Finjan Holdings Inc. (FNJN), the cybersecurity technology and licensing company run by CEO Phil Hartstein, said it sees accelerating licensing momentum after securing nearly $4 million in licensing revenue in the fourth quarter and may be close to breaking even in the same quarter.
East Palo Alto, California-based Finjan said in a statement today it ended 2015 with about $5 million in licensing revenue including the $4 million in the fourth quarter alone and $6 million in cash. Finjan’s filings with the Securities and exchange Commission show it had a cash burn rate of about $4 million a quarter through the first nine months of 2015 and cash on the balance sheet of $7.16 million as of Sept. 30.
Much of the cash was spent on the company’s trial against Blue Coat Systems, which ended in a $39.5 million judgment against Blue Coat in August from a U.S. District Court in the Northern District of California. Finjan is also is seeking to recover $7.8 million in exceptional case fees from Blue Coat in a motion before the court.
With today’s statement, Finjan, which has seen its stock drop by more than two-thirds over the past year along with other licensing companies, is working to differentiate itself from rivals who aren’t as successful at collecting licensing revenue such as Spherix Inc. (SPEX), ParkerVision Inc. (PRKR) and Document Securities Systems (DSS), all of whom have seen their shares slide even more than Finjan.
To be sure, Finjan still has a long way to go before its licensing successes rival those of InterDigital Inc. (IDCC) or WiLAN Inc. (WILN), both of whom have an established quarterly cadence of licensing deals. WiLAN, in particular ended 2015 with two licensing deals and announced three new licensing deals to start 2016.
Last week, Finjan announced a $3.65 million licensing agreement with a U.S.-based network security company that included a $1 million payment on Dec. 31, a $1.65 million payment in July and a $1 million payment in September.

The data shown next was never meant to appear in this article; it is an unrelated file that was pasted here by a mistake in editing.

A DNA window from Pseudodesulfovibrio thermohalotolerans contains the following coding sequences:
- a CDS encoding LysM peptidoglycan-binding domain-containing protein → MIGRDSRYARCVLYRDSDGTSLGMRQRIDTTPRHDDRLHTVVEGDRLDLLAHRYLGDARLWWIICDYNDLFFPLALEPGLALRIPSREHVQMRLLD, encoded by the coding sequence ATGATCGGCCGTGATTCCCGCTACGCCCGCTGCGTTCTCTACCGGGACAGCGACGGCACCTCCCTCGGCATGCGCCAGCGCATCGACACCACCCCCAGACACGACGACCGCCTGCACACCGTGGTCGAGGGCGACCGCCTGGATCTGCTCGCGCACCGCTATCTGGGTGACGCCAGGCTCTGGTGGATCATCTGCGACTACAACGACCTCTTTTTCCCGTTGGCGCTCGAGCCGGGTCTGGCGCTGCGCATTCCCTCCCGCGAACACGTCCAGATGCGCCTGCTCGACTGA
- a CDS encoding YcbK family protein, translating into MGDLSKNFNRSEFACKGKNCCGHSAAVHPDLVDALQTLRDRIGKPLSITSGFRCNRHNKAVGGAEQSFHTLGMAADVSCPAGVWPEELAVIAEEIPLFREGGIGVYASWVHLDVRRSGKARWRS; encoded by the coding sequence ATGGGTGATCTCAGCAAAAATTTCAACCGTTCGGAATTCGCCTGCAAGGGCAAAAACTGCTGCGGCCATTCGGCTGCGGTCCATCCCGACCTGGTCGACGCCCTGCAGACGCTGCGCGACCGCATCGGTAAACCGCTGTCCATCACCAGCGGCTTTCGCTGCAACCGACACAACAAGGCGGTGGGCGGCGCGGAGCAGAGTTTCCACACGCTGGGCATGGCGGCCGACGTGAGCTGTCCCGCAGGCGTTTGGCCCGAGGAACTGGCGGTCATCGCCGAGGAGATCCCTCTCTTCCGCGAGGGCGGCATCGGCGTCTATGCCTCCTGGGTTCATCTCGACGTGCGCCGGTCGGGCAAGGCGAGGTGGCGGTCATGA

In the licensing business “it’s all about who collects licensing fees representing fair value for the use of the technology,” Hartstein said in an interview. “We’re collecting and we’ve given a schedule on when we’ll book the revenue.”
In November, Finjan also reached a licensing agreement with Czech software company Avast for $2.975 million, of which all of the revenue was received in 2015.
The company said it has a strong licensing pipeline ahead in 2016 and beyond.
Hartstein said in a statement that “licensing momentum accelerated in the fourth quarter and allowed Finjan to enter 2016 with an additional $5 million in licensing fees under contract.”
Calling 2015 a pivotal year, Hartstein said “we gained meaningful traction in our licensing program while diversifying our business with the introduction of mobile security and cybersecurity advisory services.”
He said Finjan also continued to demonstrate the value of its intellectual property with its judgment against Blue Coat “while successfully defending our patent portfolio.”
Shares of Finjan have traded between $1.02 and $3.25 over the past year.
In 2016, Finjan has several upcoming trials that could serve as catalysts to boost its stock price including a trial against Proofpoint scheduled for the second quarter and a trial against Sophos scheduled for the third quarter.
The company also is hoping to benefit from new cybersecurity consumer products and a cybersecurity risk advisory business based in Tel Aviv launched last year that have yet to produce meaningful results.
“The reemergence of Finjan as a pure play cybersecurity technology company, with several new businesses in emerging and underserved markets, provides a more sustainable platform for future growth,” Hartstein said. “We are managing the company in a prudent manner while building upon Finjan’s 20-year history of innovation in the cybersecurity sector to create long-term value for our licensees, shareholders and prospective investors.”
—To reach the reporter responsible for this story please contact Dan Lonkevich at 707 318-7899 or at email@example.com